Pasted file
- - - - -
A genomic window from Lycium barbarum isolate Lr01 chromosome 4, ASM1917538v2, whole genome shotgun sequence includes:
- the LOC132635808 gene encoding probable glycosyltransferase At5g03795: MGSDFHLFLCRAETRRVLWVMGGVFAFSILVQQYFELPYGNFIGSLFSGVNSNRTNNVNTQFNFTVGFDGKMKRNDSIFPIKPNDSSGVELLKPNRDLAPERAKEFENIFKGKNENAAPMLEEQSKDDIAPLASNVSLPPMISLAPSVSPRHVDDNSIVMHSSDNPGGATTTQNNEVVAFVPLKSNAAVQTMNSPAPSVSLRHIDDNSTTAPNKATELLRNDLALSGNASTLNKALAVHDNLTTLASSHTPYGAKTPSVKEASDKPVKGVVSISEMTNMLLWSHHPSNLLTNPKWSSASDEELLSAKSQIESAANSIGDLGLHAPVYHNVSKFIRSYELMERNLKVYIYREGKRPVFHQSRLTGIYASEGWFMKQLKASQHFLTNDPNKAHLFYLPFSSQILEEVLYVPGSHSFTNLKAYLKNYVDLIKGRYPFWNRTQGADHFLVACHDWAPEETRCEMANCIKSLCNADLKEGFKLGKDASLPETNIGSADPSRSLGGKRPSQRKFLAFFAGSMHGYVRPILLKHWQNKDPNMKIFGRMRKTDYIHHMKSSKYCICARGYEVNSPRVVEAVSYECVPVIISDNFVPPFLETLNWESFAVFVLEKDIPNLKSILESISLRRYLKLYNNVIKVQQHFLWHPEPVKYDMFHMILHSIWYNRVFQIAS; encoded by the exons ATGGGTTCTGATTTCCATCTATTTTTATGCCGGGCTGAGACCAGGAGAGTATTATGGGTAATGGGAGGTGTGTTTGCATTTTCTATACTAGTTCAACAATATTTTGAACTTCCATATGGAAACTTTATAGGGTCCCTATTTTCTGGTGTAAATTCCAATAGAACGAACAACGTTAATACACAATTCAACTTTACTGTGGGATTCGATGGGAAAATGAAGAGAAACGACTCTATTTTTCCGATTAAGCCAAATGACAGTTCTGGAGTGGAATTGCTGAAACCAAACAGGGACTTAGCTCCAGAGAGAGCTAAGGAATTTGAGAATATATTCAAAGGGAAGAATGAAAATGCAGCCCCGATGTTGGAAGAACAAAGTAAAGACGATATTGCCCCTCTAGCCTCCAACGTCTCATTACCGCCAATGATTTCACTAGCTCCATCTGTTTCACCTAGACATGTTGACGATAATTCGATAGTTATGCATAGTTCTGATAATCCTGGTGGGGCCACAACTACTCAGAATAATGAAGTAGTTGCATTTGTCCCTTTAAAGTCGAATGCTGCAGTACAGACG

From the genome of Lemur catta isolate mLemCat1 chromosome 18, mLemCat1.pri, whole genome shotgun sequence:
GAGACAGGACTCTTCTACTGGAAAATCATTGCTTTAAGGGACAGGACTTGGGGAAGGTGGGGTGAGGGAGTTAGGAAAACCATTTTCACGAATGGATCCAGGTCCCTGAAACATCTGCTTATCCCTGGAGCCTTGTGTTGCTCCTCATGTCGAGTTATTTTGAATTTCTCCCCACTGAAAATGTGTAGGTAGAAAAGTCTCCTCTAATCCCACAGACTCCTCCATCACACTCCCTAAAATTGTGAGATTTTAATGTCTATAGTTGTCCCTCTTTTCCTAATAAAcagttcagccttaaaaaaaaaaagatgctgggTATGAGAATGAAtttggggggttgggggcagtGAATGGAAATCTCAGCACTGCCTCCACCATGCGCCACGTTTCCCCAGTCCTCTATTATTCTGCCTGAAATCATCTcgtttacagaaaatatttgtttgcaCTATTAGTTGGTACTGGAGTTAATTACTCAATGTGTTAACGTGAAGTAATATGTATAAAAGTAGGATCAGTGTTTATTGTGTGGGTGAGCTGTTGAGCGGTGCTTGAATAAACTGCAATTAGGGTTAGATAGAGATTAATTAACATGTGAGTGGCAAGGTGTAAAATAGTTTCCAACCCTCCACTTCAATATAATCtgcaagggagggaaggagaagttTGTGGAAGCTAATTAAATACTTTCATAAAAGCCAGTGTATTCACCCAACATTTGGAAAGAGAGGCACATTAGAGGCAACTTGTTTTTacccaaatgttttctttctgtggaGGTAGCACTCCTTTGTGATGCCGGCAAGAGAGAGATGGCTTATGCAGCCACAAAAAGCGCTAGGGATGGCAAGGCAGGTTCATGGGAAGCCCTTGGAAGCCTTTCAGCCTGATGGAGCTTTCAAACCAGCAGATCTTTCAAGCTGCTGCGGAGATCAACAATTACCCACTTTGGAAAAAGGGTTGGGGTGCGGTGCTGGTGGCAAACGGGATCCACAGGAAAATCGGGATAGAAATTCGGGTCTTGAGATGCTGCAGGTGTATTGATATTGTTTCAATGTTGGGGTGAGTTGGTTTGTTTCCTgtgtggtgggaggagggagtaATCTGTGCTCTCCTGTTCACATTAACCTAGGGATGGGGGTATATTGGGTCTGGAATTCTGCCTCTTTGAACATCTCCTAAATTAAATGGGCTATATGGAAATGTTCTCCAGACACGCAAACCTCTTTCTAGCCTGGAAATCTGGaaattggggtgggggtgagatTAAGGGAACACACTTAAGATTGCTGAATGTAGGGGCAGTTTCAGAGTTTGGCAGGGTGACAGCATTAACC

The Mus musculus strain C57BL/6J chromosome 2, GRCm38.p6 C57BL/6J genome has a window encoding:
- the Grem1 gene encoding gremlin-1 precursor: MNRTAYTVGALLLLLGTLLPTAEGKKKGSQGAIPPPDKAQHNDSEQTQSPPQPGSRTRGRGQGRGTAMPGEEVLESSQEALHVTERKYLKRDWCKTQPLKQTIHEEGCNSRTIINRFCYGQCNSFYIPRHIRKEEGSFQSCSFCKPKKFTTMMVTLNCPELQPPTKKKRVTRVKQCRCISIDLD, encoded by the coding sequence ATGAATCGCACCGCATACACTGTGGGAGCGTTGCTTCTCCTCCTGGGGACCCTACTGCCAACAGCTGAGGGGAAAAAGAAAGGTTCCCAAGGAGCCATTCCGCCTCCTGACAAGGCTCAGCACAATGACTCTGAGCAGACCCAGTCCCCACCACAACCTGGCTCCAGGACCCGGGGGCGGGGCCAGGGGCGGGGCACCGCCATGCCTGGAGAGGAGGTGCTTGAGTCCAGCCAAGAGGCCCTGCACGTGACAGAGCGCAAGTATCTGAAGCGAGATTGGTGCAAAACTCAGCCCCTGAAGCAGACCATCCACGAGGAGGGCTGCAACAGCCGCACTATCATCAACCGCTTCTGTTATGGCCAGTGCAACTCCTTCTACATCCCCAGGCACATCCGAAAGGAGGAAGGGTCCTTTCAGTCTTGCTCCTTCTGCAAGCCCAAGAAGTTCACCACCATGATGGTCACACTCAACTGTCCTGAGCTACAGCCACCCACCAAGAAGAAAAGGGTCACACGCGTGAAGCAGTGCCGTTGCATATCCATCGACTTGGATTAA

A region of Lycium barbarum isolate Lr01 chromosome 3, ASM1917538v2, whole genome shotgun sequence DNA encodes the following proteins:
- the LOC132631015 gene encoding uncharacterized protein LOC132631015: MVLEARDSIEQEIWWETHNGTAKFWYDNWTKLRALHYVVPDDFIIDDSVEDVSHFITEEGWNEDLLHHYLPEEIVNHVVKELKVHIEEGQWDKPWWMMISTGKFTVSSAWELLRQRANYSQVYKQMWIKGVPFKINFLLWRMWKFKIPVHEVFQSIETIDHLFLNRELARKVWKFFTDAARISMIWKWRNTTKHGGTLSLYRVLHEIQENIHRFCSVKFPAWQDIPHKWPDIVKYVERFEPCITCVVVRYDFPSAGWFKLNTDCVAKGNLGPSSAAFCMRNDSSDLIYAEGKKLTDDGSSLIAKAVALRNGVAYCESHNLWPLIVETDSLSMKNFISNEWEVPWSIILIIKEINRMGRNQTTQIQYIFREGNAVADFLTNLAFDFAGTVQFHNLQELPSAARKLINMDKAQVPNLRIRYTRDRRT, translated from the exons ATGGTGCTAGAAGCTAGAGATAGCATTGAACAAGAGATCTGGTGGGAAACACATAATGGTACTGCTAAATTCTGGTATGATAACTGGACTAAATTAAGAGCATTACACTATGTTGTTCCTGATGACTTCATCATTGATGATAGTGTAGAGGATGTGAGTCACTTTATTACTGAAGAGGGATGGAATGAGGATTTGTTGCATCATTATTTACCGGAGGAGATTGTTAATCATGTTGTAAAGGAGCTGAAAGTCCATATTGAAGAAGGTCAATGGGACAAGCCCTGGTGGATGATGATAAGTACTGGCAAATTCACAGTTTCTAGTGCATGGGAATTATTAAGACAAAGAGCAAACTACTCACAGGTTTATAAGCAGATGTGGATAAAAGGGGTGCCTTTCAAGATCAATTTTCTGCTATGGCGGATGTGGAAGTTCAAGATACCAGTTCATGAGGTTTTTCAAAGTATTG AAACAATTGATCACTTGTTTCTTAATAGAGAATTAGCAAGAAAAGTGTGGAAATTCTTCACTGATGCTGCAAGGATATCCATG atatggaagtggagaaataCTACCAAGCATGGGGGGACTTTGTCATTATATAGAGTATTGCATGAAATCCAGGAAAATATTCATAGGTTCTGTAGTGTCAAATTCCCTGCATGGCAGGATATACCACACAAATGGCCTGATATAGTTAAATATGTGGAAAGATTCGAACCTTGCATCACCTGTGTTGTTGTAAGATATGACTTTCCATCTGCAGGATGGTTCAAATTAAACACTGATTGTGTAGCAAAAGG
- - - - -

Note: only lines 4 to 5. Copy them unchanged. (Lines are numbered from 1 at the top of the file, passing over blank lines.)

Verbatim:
GAGACAGGACTCTTCTACTGGAAAATCATTGCTTTAAGGGACAGGACTTGGGGAAGGTGGGGTGAGGGAGTTAGGAAAACCATTTTCACGAATGGATCCAGGTCCCTGAAACATCTGCTTATCCCTGGAGCCTTGTGTTGCTCCTCATGTCGAGTTATTTTGAATTTCTCCCCACTGAAAATGTGTAGGTAGAAAAGTCTCCTCTAATCCCACAGACTCCTCCATCACACTCCCTAAAATTGTGAGATTTTAATGTCTATAGTTGTCCCTCTTTTCCTAATAAAcagttcagccttaaaaaaaaaaagatgctgggTATGAGAATGAAtttggggggttgggggcagtGAATGGAAATCTCAGCACTGCCTCCACCATGCGCCACGTTTCCCCAGTCCTCTATTATTCTGCCTGAAATCATCTcgtttacagaaaatatttgtttgcaCTATTAGTTGGTACTGGAGTTAATTACTCAATGTGTTAACGTGAAGTAATATGTATAAAAGTAGGATCAGTGTTTATTGTGTGGGTGAGCTGTTGAGCGGTGCTTGAATAAACTGCAATTAGGGTTAGATAGAGATTAATTAACATGTGAGTGGCAAGGTGTAAAATAGTTTCCAACCCTCCACTTCAATATAATCtgcaagggagggaaggagaagttTGTGGAAGCTAATTAAATACTTTCATAAAAGCCAGTGTATTCACCCAACATTTGGAAAGAGAGGCACATTAGAGGCAACTTGTTTTTacccaaatgttttctttctgtggaGGTAGCACTCCTTTGTGATGCCGGCAAGAGAGAGATGGCTTATGCAGCCACAAAAAGCGCTAGGGATGGCAAGGCAGGTTCATGGGAAGCCCTTGGAAGCCTTTCAGCCTGATGGAGCTTTCAAACCAGCAGATCTTTCAAGCTGCTGCGGAGATCAACAATTACCCACTTTGGAAAAAGGGTTGGGGTGCGGTGCTGGTGGCAAACGGGATCCACAGGAAAATCGGGATAGAAATTCGGGTCTTGAGATGCTGCAGGTGTATTGATATTGTTTCAATGTTGGGGTGAGTTGGTTTGTTTCCTgtgtggtgggaggagggagtaATCTGTGCTCTCCTGTTCACATTAACCTAGGGATGGGGGTATATTGGGTCTGGAATTCTGCCTCTTTGAACATCTCCTAAATTAAATGGGCTATATGGAAATGTTCTCCAGACACGCAAACCTCTTTCTAGCCTGGAAATCTGGaaattggggtgggggtgagatTAAGGGAACACACTTAAGATTGCTGAATGTAGGGGCAGTTTCAGAGTTTGGCAGGGTGACAGCATTAACC

The Mus musculus strain C57BL/6J chromosome 2, GRCm38.p6 C57BL/6J genome has a window encoding: